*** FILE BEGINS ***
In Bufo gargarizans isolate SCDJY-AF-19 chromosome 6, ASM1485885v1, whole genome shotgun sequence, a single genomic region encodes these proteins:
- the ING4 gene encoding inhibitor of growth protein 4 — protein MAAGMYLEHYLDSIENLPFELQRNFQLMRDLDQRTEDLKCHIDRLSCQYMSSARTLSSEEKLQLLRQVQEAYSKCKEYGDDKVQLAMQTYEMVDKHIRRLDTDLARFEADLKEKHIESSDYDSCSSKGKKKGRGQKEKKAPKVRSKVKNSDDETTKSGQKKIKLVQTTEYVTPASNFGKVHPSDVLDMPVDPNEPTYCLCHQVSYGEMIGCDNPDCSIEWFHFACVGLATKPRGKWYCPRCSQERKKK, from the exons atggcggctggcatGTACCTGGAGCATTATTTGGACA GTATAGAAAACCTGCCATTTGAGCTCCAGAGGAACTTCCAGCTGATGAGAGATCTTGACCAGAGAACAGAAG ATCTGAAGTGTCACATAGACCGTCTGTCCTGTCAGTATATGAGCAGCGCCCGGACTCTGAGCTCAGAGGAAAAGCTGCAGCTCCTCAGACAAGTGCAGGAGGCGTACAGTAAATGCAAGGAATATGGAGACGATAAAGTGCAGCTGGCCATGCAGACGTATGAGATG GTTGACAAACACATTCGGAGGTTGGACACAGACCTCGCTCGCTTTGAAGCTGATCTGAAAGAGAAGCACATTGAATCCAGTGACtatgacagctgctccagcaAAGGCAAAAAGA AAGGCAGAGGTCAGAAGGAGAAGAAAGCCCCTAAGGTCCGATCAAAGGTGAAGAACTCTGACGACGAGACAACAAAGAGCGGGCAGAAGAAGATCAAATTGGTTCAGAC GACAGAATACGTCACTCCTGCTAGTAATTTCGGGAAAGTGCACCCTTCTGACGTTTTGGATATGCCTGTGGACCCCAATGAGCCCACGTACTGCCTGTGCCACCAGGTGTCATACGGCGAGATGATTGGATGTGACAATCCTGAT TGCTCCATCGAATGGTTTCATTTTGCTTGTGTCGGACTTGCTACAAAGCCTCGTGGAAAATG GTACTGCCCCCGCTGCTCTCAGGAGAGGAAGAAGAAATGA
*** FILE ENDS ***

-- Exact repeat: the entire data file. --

In Bufo gargarizans isolate SCDJY-AF-19 chromosome 6, ASM1485885v1, whole genome shotgun sequence, a single genomic region encodes these proteins:
- the ING4 gene encoding inhibitor of growth protein 4 — protein MAAGMYLEHYLDSIENLPFELQRNFQLMRDLDQRTEDLKCHIDRLSCQYMSSARTLSSEEKLQLLRQVQEAYSKCKEYGDDKVQLAMQTYEMVDKHIRRLDTDLARFEADLKEKHIESSDYDSCSSKGKKKGRGQKEKKAPKVRSKVKNSDDETTKSGQKKIKLVQTTEYVTPASNFGKVHPSDVLDMPVDPNEPTYCLCHQVSYGEMIGCDNPDCSIEWFHFACVGLATKPRGKWYCPRCSQERKKK, from the exons atggcggctggcatGTACCTGGAGCATTATTTGGACA GTATAGAAAACCTGCCATTTGAGCTCCAGAGGAACTTCCAGCTGATGAGAGATCTTGACCAGAGAACAGAAG ATCTGAAGTGTCACATAGACCGTCTGTCCTGTCAGTATATGAGCAGCGCCCGGACTCTGAGCTCAGAGGAAAAGCTGCAGCTCCTCAGACAAGTGCAGGAGGCGTACAGTAAATGCAAGGAATATGGAGACGATAAAGTGCAGCTGGCCATGCAGACGTATGAGATG GTTGACAAACACATTCGGAGGTTGGACACAGACCTCGCTCGCTTTGAAGCTGATCTGAAAGAGAAGCACATTGAATCCAGTGACtatgacagctgctccagcaAAGGCAAAAAGA AAGGCAGAGGTCAGAAGGAGAAGAAAGCCCCTAAGGTCCGATCAAAGGTGAAGAACTCTGACGACGAGACAACAAAGAGCGGGCAGAAGAAGATCAAATTGGTTCAGAC GACAGAATACGTCACTCCTGCTAGTAATTTCGGGAAAGTGCACCCTTCTGACGTTTTGGATATGCCTGTGGACCCCAATGAGCCCACGTACTGCCTGTGCCACCAGGTGTCATACGGCGAGATGATTGGATGTGACAATCCTGAT TGCTCCATCGAATGGTTTCATTTTGCTTGTGTCGGACTTGCTACAAAGCCTCGTGGAAAATG GTACTGCCCCCGCTGCTCTCAGGAGAGGAAGAAGAAATGA